We've started using plain kefir. It's got so much good stuff in it with living bacteria that is very gut healthy. Also, kefir is like 99% lactose free so it's good for dogs (and humans) with milk intolerances. We will try this out for a few weeks and see how it goes. This may not solve our issue at all. We've looked into all different types of probiotics and kefir seems to be the way to go for something natural and with plenty of good bacteria loaded into each serving. In fact, there seems to be no probiotic out there that can match the power of kefir - or good organic sour kraut. I'm pretty sure Barry wouldn't eat the sour kraut, though, he's kind of picky, so we went with kefir.

Remember this day? The Easter Egg Hangover. Too many goodies is no good for my
I've also picked up some good quality essential oils. I purchased a blend that is good for stress and have been diffusing that nice relaxing scent into the air during the day for Barry (the diffuser stops and shuts itself off after all the water is gone so it doesn't over heat). I know it sounds over the top along with his delightful and relaxing classical music playing in the background but Barry is a sensitive guy with mild anxiety. His stress or anxiety could be playing a roll with his tummy troubles. I figured it couldn't hurt to give it a shot. Plus it smells so nice and our place smells all herbal and relaxing when I get home. I also bought a blend that is good for achy bellies. It has fennel, ginger, and a few other oils that are known to help ease digestive issues. A single drop can be put in his food and that's enough for him. I wouldn't want to give him too much because essential oils are very strong and I don't believe that too much of a good thing is ever good. I'd rather take it easy on the oils because they are strong and it could backfire and then we'd have another set of issues to deal with.

If it backfires then I'm back to redecorating the place.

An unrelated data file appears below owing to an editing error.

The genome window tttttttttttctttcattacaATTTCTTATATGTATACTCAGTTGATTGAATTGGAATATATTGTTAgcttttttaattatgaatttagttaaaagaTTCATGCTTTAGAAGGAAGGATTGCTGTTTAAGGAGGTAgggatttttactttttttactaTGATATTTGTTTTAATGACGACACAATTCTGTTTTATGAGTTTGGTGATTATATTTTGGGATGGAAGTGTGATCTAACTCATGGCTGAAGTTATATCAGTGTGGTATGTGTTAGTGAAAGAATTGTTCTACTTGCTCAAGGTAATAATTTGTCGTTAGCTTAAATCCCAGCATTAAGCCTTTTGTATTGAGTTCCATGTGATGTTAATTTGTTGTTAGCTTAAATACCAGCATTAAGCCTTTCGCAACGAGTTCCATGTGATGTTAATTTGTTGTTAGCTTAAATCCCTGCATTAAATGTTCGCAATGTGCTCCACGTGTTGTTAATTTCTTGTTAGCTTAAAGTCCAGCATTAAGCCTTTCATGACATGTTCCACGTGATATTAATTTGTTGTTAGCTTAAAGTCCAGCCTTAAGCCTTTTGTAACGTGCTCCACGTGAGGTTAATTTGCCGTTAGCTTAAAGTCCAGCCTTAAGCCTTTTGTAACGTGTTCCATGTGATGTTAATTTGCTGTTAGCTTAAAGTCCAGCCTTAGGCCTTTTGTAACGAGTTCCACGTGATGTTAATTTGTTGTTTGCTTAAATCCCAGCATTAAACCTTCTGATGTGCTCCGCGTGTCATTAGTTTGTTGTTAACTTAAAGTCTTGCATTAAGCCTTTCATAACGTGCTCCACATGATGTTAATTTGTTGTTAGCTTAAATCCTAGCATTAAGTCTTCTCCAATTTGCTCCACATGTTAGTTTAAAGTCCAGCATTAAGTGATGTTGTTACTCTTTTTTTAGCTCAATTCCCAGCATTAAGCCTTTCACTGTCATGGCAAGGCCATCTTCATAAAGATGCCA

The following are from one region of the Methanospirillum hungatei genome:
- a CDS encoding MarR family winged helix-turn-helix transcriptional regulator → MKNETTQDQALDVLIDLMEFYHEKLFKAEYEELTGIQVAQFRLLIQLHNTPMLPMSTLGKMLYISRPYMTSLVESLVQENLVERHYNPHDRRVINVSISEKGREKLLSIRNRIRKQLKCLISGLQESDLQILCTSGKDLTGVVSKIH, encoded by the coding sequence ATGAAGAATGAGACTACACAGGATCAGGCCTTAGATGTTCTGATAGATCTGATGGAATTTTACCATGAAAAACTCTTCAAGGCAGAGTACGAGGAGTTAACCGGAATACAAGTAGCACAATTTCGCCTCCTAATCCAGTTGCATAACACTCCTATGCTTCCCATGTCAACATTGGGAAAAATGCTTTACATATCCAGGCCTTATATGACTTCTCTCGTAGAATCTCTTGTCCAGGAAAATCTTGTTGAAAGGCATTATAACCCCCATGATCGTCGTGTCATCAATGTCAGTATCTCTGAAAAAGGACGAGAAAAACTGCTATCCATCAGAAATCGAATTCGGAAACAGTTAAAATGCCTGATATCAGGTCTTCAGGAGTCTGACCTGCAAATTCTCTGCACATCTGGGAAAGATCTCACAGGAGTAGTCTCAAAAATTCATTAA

We will find out if any of these remedies help him. Maybe they will. If they don't help then at least we tried and know we can mark a couple of items off the list of possible issues. We will stick with this for a while to let everything take it's course. I imagine three weeks to a month of trying all of these things would give us some indicator of success or not. Maybe we'll see a marked difference quickly but I've learned that sometimes things just don't happen over night and it's okay.

I think there is pizza under here.


  1. I'd love to hear how Barry's tummy is doing, my boy seems to have the same problem..poo that isn't necessarily diarrhea but very soft, sometimes it's more normal than others and his diet never changes. He gets treats only somewhat regularly and everything we feed him is high quality and all natural.....I think I'll talk to my vet about probiotics. Thanks!

    1. I'll do an update post soon because there has been a new development, what looks to be an allergy. His main source of protein is chicken and we're wondering if he is allergic to chicken - possibly. We will stick with the Kefir probiotic (you can buy this in a grocery store) and pumpkin (to help keep the poop firm) but will be slowly introducing a new food with a different protein.